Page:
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State may sell assets to minimise bailout loans - minister

Conor Lenihan says the state might sell off assets like the ESB or Aer Lingus – but not just yet, given the poor prices.

Image: Julien Behal/PA Archive

THE SCIENCE MINISTER Conor Lenihan has said he anticipates the state will sell off some of its most valuable assets in the coming years in order to minimise the amount it will need to draw down from the EU-IMF bailout fund.

Speaking to Breakfast Business presenter Margaret E Ward on Newstalk this morning, Lenihan said he expected the state to sell off the remainder of its assets in the coming years, especially in cases where there was no obvious requirement for the state to remain involved in their businesses.

“I do believe we’re going into a period of the next five to ten years… where we will be disposing of key state assets which are no longer are needed to be in state hands,” Lenihan said.

“We’ve already significantly reduced our shareholding – our stake – in Aer Lingus. There’s a number of different assets which can be sold and a price achieved.”

Lenihan said there was no obvious reason for the state to remain involved in the aviation industry, and that there was no significant impediment to the state getting rid of its stake.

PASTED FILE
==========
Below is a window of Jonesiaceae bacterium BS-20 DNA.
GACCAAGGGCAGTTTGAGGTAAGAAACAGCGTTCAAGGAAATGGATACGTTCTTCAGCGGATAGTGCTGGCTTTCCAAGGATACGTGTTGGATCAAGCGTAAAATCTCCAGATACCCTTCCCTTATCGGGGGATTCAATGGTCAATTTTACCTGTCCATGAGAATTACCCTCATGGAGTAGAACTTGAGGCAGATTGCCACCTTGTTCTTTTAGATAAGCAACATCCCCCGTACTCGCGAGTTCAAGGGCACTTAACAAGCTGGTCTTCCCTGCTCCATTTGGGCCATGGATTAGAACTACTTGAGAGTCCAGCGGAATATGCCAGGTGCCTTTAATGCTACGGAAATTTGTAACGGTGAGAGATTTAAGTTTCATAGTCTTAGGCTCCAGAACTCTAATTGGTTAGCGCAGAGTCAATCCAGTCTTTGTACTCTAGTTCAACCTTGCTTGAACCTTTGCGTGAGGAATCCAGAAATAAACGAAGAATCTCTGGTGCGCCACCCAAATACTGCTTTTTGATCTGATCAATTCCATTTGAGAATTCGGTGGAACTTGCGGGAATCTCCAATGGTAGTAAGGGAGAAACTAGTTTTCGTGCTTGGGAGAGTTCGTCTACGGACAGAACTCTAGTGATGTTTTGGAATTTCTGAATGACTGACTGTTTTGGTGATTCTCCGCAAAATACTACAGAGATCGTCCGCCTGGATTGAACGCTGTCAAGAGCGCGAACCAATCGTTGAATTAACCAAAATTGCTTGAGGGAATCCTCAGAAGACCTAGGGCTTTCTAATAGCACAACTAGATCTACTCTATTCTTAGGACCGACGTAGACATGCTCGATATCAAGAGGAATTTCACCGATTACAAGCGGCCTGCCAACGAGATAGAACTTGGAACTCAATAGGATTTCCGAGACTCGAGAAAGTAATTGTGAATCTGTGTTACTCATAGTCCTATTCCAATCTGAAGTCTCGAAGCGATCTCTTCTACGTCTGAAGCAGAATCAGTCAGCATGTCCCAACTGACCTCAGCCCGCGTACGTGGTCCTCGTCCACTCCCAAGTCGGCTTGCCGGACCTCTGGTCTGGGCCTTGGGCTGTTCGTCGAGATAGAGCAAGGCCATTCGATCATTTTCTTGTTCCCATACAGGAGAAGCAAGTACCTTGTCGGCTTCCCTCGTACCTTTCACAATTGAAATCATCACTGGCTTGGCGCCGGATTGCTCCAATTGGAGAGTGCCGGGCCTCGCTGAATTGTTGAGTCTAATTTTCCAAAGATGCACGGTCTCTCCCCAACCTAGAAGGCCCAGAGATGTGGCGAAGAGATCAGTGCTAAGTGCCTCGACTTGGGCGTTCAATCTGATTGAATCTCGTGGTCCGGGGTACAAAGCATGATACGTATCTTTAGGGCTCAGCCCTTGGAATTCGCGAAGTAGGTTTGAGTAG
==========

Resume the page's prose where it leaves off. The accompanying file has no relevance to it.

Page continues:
Asked if the ESB was a likely contender to be sold off, Lenihan said the company was “one of those assets where one would have to gauge whether the timing is right.”

It would be unwise to sell the entirety of the state’s businesses at once, he said, nor would it make sense to sell them in the near future, with an immediate sale likely to yield only “distressed prices because of the state of the world economy”.

Lenihan said ministers were currently broadly working to the template provided by Prof Colm McCarthy, whose group investigating the efficiency of state assets had advocated selling off any assets that could fetch a good price.

They were not, however, “doing so on a ‘do everything’ basis”.

About the author:

Gavan Reilly

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